Ralph Alter blogs at Right on Target
Despite a rather clumsy translation, the words of Alexander Cambero in Caracas' El Universal courageously expose the embarrassment and chagrin of the people of Venezuela who suffer under the ham-fisted regime of Hugo Chavez:

"With Hugo Chávez, the mediocre ones ascended the throne. Their filthy hatred of anyone displaying talent, integrity and success is understandable....our nightmare shows that all that rottenness can be held after a decade, due to the resignation of most of the nationals who seek the government money which bought their consciences. All the government agencies vanished in the hands of the puppet. The laughing stock of world summits allots the Venezuelan money, like the old comedians of village circuses....To sum up, we have a trashy government."

Brave words indeed when one considers the all-out assault upon the media that has become a staple of the Chavez thugocracy.  Back in July, the melon-headed bully began a review of radio station licenses in a Venezuelan version of the American Fairness Doctrine. The LA Times reports:

"Chavez announced that the government would review the licenses of and possibly close as many as 240 radio stations -- more than one-third of all AM and FM broadcasters....Critics say it's a means of forcing independent station owners to sell out or go off the air, thereby shifting airwave dominance to the pro-government chain founded by Chavez called Community Radio."

In 2007 Chavez refused to renew the license of Venezuela's most popular TV network, RCTV, "which broadcast commentary critical of Chavez's leftist policies."  There are additional affronts to freedom of expression anticipated soon including "a law that Atty. Gen. Luisa Ortega Diaz will present to the National Assembly.. that would create a new category of "media crime" punishing those who broadcast or print opinion instead of fact ..(and) a law (that) would enable the government to suspend all telecommunications for security reasons in times of national emergency... (critics) believe it's designed to control social-networking sites such as Twitter and Facebook as rallying points for the opposition."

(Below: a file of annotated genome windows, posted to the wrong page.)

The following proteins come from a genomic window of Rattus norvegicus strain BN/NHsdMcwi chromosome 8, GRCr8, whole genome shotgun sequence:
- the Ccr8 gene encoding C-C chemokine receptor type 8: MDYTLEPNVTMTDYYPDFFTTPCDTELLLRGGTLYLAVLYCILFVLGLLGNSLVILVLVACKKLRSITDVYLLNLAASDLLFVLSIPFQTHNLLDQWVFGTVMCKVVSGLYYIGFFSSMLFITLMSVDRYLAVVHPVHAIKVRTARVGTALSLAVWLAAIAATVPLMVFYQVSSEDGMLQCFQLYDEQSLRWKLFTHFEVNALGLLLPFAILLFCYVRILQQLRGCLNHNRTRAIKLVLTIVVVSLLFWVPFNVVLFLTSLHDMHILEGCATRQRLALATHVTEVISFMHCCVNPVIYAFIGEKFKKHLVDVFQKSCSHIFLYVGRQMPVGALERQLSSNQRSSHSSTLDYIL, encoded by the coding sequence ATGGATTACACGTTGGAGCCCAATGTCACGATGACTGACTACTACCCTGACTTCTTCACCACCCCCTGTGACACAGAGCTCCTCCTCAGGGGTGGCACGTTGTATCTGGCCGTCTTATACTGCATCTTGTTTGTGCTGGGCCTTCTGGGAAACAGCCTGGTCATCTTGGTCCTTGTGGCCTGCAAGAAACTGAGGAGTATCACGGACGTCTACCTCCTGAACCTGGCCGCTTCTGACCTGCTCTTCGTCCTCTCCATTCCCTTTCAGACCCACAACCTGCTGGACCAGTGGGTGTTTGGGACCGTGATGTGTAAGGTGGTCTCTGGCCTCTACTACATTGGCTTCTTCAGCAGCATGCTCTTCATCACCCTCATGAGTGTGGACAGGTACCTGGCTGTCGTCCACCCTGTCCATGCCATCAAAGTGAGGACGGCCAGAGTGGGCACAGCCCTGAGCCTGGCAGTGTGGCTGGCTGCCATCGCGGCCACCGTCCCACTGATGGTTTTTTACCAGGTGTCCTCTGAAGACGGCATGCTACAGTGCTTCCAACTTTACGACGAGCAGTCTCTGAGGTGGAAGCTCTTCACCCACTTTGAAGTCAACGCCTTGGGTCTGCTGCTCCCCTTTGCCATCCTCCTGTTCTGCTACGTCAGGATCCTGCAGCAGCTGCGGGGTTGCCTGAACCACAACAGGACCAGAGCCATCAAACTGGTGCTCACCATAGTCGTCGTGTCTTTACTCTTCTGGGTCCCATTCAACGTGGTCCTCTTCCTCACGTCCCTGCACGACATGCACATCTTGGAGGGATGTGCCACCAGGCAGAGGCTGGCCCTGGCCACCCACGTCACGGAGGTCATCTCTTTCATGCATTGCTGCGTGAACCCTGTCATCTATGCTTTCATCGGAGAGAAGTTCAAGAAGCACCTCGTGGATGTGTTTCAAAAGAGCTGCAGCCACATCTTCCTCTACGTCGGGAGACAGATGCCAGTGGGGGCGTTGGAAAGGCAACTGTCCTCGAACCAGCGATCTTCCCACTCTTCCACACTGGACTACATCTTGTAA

Despite El Universal's reputation as a right-of-center publication, the harsh invective of Cambero's criticism seems exceptional.  The author's disgust is vividly expressed here:

"What was the sin committed by us, Venezuelans, to deserve so much disgrace? A totally ineffective government fueled by the putrid nectar of communism....

And here again:

"...they know that all that arrogance displayed by Hugo Chávez is just the flaps of superheroes made of expanded polystyrene foam. He will never make a significant decision, because he runs the risk of suffering some bowel disorder."

The columnist's outrage is an accurate reflection of the national mood of Venezuelans surfeited with Chavezism.  The most recent poll by Keller y Asociados indicates that:

"The failure to meet people's needs, threats on private property and mass media, among other factors, have changed people's perception of Chávez.

"Fifty-four percent of Venezuelans described the current situation in Venezuela as negative...51 percent of the respondents said that "President Chávez is becoming a dictator...When people were asked who they would vote for, 41 percent showed support for Chávez, while other 47 percent would rather support a different option."

The time would seem ripe for American support of those opposed to the former yardbird of Caracas .  Unfortunately, the administration of Barack Obama appears more inclined to follow Chavez's lead, than to facilitate his demise.  In any case, interesting times appear on the horizon for Venezuela.

Ralph Alter blogs at Right on Target